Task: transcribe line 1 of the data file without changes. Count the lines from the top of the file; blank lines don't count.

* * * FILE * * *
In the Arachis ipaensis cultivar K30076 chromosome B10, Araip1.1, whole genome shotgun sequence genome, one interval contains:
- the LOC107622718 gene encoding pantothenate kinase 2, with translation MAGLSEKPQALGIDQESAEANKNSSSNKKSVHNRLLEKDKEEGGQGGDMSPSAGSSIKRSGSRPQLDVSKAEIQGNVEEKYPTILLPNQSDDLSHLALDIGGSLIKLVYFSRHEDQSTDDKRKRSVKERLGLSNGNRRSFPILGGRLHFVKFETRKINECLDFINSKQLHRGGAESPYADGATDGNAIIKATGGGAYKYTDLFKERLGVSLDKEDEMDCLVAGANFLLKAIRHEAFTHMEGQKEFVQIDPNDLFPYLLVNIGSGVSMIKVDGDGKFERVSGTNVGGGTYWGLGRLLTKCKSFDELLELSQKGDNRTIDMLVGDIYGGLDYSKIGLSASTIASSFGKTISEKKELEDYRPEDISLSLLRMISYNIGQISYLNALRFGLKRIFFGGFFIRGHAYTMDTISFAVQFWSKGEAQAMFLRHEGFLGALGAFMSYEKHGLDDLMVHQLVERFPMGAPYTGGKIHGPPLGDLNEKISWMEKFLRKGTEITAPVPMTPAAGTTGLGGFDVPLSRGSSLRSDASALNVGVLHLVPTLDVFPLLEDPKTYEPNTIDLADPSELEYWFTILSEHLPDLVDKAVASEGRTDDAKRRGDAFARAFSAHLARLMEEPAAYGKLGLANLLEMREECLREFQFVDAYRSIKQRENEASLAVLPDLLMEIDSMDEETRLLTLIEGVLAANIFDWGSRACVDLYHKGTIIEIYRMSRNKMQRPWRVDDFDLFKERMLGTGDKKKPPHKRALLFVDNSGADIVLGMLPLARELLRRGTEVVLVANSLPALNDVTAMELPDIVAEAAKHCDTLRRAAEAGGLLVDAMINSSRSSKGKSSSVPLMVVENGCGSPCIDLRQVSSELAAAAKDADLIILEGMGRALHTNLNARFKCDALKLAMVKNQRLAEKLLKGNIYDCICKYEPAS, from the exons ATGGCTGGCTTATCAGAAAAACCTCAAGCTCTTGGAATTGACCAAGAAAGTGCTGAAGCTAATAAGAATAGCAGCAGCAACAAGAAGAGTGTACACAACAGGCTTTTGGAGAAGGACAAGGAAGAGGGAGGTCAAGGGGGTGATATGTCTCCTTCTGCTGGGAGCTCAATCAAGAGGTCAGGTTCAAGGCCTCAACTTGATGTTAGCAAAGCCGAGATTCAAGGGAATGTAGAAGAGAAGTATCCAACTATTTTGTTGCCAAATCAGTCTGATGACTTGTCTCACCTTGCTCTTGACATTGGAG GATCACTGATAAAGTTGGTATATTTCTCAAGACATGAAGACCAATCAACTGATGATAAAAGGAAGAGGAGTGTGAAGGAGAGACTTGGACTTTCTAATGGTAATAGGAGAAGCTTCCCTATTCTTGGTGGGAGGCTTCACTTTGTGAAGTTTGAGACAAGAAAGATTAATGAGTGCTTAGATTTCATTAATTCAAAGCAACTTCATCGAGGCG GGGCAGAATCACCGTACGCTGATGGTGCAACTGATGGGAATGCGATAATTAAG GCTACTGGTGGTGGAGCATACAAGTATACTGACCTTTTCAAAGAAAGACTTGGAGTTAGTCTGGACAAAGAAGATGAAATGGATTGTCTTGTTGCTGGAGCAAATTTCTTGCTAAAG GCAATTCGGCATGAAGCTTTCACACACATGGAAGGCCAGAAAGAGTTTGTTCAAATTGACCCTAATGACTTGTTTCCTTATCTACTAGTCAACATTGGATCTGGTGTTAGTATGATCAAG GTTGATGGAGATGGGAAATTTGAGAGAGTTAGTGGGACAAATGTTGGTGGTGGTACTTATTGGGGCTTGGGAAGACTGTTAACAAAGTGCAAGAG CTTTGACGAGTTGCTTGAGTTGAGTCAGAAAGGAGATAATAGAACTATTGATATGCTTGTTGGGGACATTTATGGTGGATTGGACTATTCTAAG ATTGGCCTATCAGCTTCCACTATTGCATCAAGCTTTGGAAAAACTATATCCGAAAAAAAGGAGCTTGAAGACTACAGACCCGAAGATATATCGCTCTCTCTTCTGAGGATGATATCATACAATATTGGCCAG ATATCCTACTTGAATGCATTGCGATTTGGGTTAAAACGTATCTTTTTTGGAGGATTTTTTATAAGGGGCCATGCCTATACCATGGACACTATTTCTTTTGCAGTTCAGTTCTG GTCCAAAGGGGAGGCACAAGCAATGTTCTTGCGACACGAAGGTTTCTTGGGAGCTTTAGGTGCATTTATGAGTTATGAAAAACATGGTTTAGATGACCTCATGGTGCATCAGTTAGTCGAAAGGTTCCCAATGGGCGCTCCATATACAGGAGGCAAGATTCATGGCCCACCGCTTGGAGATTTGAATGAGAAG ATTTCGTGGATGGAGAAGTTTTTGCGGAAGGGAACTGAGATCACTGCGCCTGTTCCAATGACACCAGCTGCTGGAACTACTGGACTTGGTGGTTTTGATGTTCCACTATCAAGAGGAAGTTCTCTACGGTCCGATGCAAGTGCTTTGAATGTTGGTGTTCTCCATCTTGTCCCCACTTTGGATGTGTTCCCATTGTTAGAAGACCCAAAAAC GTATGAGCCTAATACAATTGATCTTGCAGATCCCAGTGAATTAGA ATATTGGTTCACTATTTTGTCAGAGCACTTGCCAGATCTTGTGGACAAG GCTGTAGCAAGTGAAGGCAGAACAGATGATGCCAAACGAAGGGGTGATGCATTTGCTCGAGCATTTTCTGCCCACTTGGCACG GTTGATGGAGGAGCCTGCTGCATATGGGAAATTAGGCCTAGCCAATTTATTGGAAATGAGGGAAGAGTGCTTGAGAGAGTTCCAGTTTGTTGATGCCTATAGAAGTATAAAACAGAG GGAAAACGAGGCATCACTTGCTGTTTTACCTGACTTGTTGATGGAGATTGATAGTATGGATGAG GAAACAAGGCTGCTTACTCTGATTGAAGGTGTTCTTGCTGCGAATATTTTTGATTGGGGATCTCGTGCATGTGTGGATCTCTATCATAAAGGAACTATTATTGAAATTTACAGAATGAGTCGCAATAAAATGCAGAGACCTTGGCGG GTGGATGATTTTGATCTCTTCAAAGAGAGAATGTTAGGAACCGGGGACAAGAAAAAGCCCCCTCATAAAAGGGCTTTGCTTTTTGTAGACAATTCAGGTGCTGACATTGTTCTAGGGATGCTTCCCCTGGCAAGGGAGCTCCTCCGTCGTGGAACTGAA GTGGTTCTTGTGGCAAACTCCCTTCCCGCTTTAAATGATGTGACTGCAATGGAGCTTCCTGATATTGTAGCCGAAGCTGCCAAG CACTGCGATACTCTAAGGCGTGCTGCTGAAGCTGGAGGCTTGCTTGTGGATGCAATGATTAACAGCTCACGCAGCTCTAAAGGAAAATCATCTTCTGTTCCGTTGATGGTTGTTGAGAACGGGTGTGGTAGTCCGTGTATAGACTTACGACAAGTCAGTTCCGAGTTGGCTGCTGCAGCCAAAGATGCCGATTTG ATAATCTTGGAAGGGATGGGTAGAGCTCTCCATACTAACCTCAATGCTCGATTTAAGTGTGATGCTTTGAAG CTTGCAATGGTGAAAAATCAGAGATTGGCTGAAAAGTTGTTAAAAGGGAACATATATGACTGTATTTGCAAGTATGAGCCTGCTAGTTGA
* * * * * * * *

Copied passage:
In the Arachis ipaensis cultivar K30076 chromosome B10, Araip1.1, whole genome shotgun sequence genome, one interval contains: